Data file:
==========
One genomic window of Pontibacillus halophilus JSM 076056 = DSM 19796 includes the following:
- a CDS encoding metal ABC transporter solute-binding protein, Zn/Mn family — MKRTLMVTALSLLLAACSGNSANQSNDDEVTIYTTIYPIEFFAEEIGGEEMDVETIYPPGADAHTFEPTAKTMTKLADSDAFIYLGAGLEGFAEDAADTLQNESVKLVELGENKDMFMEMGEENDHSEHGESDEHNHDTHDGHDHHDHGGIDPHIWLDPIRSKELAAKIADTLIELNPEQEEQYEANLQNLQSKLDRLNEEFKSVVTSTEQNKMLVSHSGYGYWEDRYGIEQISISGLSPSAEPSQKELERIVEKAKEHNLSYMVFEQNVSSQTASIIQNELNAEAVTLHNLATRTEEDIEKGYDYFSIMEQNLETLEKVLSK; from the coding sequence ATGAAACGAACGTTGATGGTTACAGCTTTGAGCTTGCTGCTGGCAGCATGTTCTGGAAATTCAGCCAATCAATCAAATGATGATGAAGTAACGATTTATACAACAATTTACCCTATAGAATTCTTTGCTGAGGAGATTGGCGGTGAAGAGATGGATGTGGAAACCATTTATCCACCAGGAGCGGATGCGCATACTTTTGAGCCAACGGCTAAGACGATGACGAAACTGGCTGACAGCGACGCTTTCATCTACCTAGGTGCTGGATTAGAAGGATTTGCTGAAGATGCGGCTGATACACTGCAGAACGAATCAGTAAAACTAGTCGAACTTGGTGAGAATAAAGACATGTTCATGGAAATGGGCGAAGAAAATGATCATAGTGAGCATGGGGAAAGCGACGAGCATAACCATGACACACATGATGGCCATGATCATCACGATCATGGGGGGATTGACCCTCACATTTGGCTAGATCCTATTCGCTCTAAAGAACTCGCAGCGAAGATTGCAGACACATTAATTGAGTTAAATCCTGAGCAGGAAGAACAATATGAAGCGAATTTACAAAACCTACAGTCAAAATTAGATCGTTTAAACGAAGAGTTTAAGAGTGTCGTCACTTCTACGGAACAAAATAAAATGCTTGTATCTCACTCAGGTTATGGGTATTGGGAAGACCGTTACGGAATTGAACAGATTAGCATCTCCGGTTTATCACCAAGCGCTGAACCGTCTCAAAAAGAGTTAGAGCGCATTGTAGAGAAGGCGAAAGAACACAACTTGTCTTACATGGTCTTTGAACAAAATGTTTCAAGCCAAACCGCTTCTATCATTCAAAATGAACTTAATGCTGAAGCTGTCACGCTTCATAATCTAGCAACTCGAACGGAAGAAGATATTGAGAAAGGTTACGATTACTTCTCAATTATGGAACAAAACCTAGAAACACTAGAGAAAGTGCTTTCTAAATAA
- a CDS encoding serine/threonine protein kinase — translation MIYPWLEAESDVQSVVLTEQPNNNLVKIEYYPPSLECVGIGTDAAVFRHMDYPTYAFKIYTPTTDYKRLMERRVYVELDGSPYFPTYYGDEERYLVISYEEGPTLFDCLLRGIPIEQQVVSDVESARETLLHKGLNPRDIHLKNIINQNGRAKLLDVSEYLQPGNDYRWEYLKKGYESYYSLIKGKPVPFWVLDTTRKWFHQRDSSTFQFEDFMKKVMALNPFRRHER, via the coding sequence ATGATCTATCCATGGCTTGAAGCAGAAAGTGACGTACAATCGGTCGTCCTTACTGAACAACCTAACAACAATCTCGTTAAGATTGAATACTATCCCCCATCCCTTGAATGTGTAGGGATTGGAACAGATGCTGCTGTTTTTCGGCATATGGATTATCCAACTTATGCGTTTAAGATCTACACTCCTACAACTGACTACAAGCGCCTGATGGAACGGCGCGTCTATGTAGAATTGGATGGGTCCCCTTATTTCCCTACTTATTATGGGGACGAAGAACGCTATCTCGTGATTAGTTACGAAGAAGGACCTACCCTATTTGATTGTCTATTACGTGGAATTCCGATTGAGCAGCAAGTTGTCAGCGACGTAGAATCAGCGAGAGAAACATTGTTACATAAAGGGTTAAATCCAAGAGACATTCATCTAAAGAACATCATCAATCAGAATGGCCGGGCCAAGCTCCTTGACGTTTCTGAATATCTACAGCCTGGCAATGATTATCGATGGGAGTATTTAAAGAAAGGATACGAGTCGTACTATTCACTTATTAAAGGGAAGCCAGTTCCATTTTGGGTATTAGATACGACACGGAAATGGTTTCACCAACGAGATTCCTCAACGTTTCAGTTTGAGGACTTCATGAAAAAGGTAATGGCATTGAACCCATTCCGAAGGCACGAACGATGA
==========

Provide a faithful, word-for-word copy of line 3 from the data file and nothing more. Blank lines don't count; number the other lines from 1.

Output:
- a CDS encoding serine/threonine protein kinase — translation MIYPWLEAESDVQSVVLTEQPNNNLVKIEYYPPSLECVGIGTDAAVFRHMDYPTYAFKIYTPTTDYKRLMERRVYVELDGSPYFPTYYGDEERYLVISYEEGPTLFDCLLRGIPIEQQVVSDVESARETLLHKGLNPRDIHLKNIINQNGRAKLLDVSEYLQPGNDYRWEYLKKGYESYYSLIKGKPVPFWVLDTTRKWFHQRDSSTFQFEDFMKKVMALNPFRRHER, via the coding sequence ATGATCTATCCATGGCTTGAAGCAGAAAGTGACGTACAATCGGTCGTCCTTACTGAACAACCTAACAACAATCTCGTTAAGATTGAATACTATCCCCCATCCCTTGAATGTGTAGGGATTGGAACAGATGCTGCTGTTTTTCGGCATATGGATTATCCAACTTATGCGTTTAAGATCTACACTCCTACAACTGACTACAAGCGCCTGATGGAACGGCGCGTCTATGTAGAATTGGATGGGTCCCCTTATTTCCCTACTTATTATGGGGACGAAGAACGCTATCTCGTGATTAGTTACGAAGAAGGACCTACCCTATTTGATTGTCTATTACGTGGAATTCCGATTGAGCAGCAAGTTGTCAGCGACGTAGAATCAGCGAGAGAAACATTGTTACATAAAGGGTTAAATCCAAGAGACATTCATCTAAAGAACATCATCAATCAGAATGGCCGGGCCAAGCTCCTTGACGTTTCTGAATATCTACAGCCTGGCAATGATTATCGATGGGAGTATTTAAAGAAAGGATACGAGTCGTACTATTCACTTATTAAAGGGAAGCCAGTTCCATTTTGGGTATTAGATACGACACGGAAATGGTTTCACCAACGAGATTCCTCAACGTTTCAGTTTGAGGACTTCATGAAAAAGGTAATGGCATTGAACCCATTCCGAAGGCACGAACGATGA